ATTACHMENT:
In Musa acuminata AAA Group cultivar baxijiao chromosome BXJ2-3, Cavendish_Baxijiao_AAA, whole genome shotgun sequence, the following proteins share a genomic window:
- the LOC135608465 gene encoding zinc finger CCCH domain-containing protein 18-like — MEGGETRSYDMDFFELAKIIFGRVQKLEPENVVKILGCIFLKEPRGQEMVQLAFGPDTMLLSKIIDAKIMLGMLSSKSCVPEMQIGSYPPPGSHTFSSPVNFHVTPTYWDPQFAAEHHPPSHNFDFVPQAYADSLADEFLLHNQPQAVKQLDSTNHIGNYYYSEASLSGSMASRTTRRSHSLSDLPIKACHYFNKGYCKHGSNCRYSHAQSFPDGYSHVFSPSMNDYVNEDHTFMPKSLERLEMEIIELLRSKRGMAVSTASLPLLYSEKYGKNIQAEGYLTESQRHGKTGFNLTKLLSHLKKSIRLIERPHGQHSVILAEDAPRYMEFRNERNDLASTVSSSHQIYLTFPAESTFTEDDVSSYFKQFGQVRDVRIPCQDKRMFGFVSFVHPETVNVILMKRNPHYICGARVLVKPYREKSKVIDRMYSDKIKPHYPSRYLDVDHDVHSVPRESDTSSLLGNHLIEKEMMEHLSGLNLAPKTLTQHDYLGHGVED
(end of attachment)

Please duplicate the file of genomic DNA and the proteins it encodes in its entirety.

In Musa acuminata AAA Group cultivar baxijiao chromosome BXJ2-3, Cavendish_Baxijiao_AAA, whole genome shotgun sequence, the following proteins share a genomic window:
- the LOC135608465 gene encoding zinc finger CCCH domain-containing protein 18-like — MEGGETRSYDMDFFELAKIIFGRVQKLEPENVVKILGCIFLKEPRGQEMVQLAFGPDTMLLSKIIDAKIMLGMLSSKSCVPEMQIGSYPPPGSHTFSSPVNFHVTPTYWDPQFAAEHHPPSHNFDFVPQAYADSLADEFLLHNQPQAVKQLDSTNHIGNYYYSEASLSGSMASRTTRRSHSLSDLPIKACHYFNKGYCKHGSNCRYSHAQSFPDGYSHVFSPSMNDYVNEDHTFMPKSLERLEMEIIELLRSKRGMAVSTASLPLLYSEKYGKNIQAEGYLTESQRHGKTGFNLTKLLSHLKKSIRLIERPHGQHSVILAEDAPRYMEFRNERNDLASTVSSSHQIYLTFPAESTFTEDDVSSYFKQFGQVRDVRIPCQDKRMFGFVSFVHPETVNVILMKRNPHYICGARVLVKPYREKSKVIDRMYSDKIKPHYPSRYLDVDHDVHSVPRESDTSSLLGNHLIEKEMMEHLSGLNLAPKTLTQHDYLGHGVED